Statement from Richard Harman, Headmaster of Uppingham School, Chairman of HMC, representing the UK’s leading independent schools
‘This new report from the Social Mobility and Child Poverty Commission recognises that many talented and successful people working in the UK attended independent schools. The OECD acknowledges that our schools are among the best in the world so their former pupils should be expected to do well. It is unreasonable and unfair of Alan Milburn to suggest that a high number of people in positions of influence are there simply because they attended independent schools. This is lazy stereotyping and under-estimates the diversity within the sector.
‘In his own 2012 report (University Challenge: How Higher Education can Advance Social Mobility) Mr Milburn said that the kind of school a young person attends is “a blunt instrument” for drawing conclusions about social disadvantage because “some pupils who attend private schools come from poor backgrounds, while many wealthy people attend state schools”.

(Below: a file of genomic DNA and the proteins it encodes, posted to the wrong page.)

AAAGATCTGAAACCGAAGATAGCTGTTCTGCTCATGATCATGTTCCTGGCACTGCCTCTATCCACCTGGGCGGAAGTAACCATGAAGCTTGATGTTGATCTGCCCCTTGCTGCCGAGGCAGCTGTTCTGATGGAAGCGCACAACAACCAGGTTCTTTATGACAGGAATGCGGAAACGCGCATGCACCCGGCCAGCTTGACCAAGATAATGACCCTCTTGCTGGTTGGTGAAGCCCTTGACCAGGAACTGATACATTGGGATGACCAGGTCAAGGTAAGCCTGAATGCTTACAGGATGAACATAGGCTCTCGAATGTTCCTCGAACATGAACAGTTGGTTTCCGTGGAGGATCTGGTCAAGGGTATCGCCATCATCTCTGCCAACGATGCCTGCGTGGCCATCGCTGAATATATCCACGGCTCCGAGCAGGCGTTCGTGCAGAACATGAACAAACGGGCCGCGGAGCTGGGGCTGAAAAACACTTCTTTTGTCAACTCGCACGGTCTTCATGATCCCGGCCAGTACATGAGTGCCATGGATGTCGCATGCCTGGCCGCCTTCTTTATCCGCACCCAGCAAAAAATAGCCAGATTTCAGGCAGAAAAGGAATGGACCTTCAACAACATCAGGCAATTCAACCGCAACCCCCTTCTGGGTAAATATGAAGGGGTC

‘Not only do the exam results from independent schools regularly demonstrate students’ high academic achievement, but, crucially, our schools identify pupils’ talents, develop character and creativity and encourage individuality. This is the very opposite of what Alan Milburn describes as ‘group think’.
‘Social mobility is a complex issue, of concern to all of us, and not just in the UK. We agree with Sir Peter Lampl that British society would benefit if even more young people could access independent schools. HMC members are fully committed to widening access to their schools. They spend more on bursaries per pupil than Russell Group universities do per undergraduate. We know there is more to be done. But we are part of the solution, not the root of the problem.’